What Is Success?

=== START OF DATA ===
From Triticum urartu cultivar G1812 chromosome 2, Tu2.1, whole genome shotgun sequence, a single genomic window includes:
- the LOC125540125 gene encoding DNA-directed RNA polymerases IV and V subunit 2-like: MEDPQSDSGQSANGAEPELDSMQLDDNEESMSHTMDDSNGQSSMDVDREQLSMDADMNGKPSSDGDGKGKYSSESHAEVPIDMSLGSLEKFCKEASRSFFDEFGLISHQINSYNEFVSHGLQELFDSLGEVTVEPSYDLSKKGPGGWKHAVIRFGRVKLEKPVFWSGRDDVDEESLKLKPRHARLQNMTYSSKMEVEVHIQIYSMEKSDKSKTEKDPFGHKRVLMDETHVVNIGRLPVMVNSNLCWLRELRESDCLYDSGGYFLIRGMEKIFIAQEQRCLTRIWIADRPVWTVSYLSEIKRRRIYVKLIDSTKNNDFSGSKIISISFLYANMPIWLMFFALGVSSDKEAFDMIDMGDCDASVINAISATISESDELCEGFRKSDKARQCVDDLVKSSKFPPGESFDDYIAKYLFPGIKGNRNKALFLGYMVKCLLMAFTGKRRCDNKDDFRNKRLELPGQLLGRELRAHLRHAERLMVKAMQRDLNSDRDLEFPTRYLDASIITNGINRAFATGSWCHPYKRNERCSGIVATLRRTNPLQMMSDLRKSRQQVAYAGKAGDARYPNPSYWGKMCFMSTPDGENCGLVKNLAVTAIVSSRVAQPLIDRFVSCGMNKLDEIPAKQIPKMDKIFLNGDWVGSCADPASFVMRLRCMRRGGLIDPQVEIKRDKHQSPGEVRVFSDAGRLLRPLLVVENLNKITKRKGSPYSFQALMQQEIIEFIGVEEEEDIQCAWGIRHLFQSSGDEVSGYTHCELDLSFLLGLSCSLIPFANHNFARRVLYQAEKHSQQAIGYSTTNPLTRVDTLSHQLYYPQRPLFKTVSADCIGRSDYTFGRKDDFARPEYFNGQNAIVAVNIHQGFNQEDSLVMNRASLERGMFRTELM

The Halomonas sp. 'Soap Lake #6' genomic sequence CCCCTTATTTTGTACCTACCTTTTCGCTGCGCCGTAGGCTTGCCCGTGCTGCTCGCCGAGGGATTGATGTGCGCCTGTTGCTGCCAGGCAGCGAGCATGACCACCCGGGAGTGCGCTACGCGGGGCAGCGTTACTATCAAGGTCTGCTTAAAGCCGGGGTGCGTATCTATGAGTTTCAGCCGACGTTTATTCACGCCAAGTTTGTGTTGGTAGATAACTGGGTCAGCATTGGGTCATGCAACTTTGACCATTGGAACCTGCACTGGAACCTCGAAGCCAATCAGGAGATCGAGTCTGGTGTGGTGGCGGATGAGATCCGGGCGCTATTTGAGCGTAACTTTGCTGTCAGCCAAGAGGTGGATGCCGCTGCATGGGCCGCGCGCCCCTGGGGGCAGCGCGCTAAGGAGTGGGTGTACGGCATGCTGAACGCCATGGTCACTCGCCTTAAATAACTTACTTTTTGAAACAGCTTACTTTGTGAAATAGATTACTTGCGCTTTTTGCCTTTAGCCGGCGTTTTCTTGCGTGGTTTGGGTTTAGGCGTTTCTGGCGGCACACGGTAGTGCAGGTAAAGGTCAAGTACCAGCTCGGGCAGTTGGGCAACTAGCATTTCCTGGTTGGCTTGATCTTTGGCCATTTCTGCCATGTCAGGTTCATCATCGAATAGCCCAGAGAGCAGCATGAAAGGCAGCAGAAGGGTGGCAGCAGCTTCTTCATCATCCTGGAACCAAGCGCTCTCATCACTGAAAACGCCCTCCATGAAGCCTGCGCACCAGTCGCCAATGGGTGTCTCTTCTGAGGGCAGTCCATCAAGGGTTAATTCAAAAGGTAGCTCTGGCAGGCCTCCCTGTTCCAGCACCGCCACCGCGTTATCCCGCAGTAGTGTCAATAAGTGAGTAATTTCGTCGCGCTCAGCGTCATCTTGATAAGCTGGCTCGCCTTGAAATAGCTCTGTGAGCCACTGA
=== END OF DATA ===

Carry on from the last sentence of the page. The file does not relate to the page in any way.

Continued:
Erik Borelius' music has always been hard to put a label on. Now, as he releases his eighth album - the sixth from his own record-company, he is pushing back the frontiers further. . It's still hard to say if it is pop, rock, jazz or music for guitar-freaks. One thing is for certain though - with this album Erik leaves the instrumental genre for a while - he sings on all the eleven melodies. And the guitar? Of course, it's still there! When work on Erik's latest album, the collection Guitar, was coming to a close he felt it was time for something new. Erik has always enjoyed singing and was curious to hear what it would sound like if he composed from the basis of his own voice - if he made songs that suited him. 'It's a completely different matter to make music with vocals. The voice in itself gives room for so many emotions. With the guitar it can be harder to reach all the way. Because of that composing was easier and more pleasurable than I had anticipated. With the voice, possibilities are unlimited - you can use it as a background, rhythm-instrument, choir or bass. Creatively it is the ultimate instrument', Erik says. His lyrics deal with unusual subjects. For example he writes about the older generation that is forgotten by their children in Woman on the floor. The romantic The fan is a story about a boy who worships a soccer-hero and how he gathers courage to contact his idol. In the title-tune What is success? he gives a description of how humans have a tendency to value success and happiness in terms of money and assets. 'Part of the fascination with working as I do is to see the album develop with me as the director. A great deal of work concerns technical matters but it is always connected to the artistic dimension in this job. 'For example Fredrik Bergström's drum sound took some time to find. We experimented with paper, microphone-angels and multiband-compressors to get the short, tight sound that doesn´t take much space but is simply there', Erik says. As on all of Erik's albums since Duende, Aare Pöder plays the keyboards. Among other melodies, you can hear him in Woman on the floor where he also plays a solo. A young, promising singer - Rebecca Zätterström, sings harmonies and backing-vocals. Johan Adelstål has designed the album. Reviews: '... He plays and sings with a supreme sense of closeness. Well varied compositions, with lyrics that reach deep down. Erik Borelius uses both his guitar and his voice in order to produce a personal and warm address. He succeeds all the way. Well worth listening to!' (Nerikes Allehanda) '... an incredibly fine piece of craftsmanship which forms the base and when the songs grow each time you listen to them, the total sum becomes really good. This year's surprise from Sweden?' (Sundsvalls Tidning) 'On the verge of full points. The owls smile, or rather sing beautifully in the trees. Just like the Guitar God himself - Erik Borelius - possibly Sweden's best at handling a guitar and now even - as it turns out - a singer of class. ... writes songs that ought to make Donald Fagen and Walter Becker jealous. ... If you like the clever lyrics by Steely Dan you have a perfect alternative here... And a most perfect one at that.' (Örnsköldsviks Allehanda) 'The whole record is in parts so perfect that you shiver with pleasure. But a warning is issued. Don't try to listen idly to this because then the music will not give you much back. No, this demands more. Put your head-sets on, and sit back and enjoy.' (Värnamo Nyheter, Smålands-Tidningen, Vetlanda-Posten, Tranås tidning) '... both pirouettes on the nylon strings as well as screaming electric guitars, and in addition he has quite a cool voice... good songs and pleasant arrangements... A softly swaying, jazzy rocky craft put together by parts that make me think of names such as Steely Dan, Pink Floyd and Paco De Lucia' (Göteborgs-Posten) 'Erik Borelius is a divinely gifted guitar-player, but he can certainly sing too. ... You feel the bubbling, simmering and boiling in tracks such as The loner, Shandor and Manhandle - these are bridge-building jazz-rocky songs that want to reach across all boundaries. And why not, let them free, after all, spring is just around the corner.' (Eskilstuna-Kuriren) 'You wonder why he hasn't sung before, since this works so well and feels quite natural. When he uses his voice the product becomes more varied, filled with joy and interesting.' (Bohusläningen med Dals Dagblad) 'Bold, Borelius! ... this is, if anything, more interesting than the predecessors. Firstly, the lyrics are good, unusual and thought provoking... Secondly, the melodies are anything but ordinary. For example, 'Woman on the Floor' makes you think of Steely Dan... it is impressive that Erik Borelius has dared to stray from the beaten track, risked losing the odd fan and has done something completely different.' (Norra Västerbotten) '... this is music that is easily accessible and yet it is far from main stream.' (Dala-Demokraten) '... The album includes a number of beautiful melodies and musical surprises... Rebecca Zätterström supports Erik's efforts and the choir sections are some of the highlights on the record... The guitar playing... Erik Borelius is one of this country's best and he gets plenty of opportunity to show this. Maybe his skill is made even more obvious here where there are breaks in-between the efforts. ' (Upsala Nya Tidning)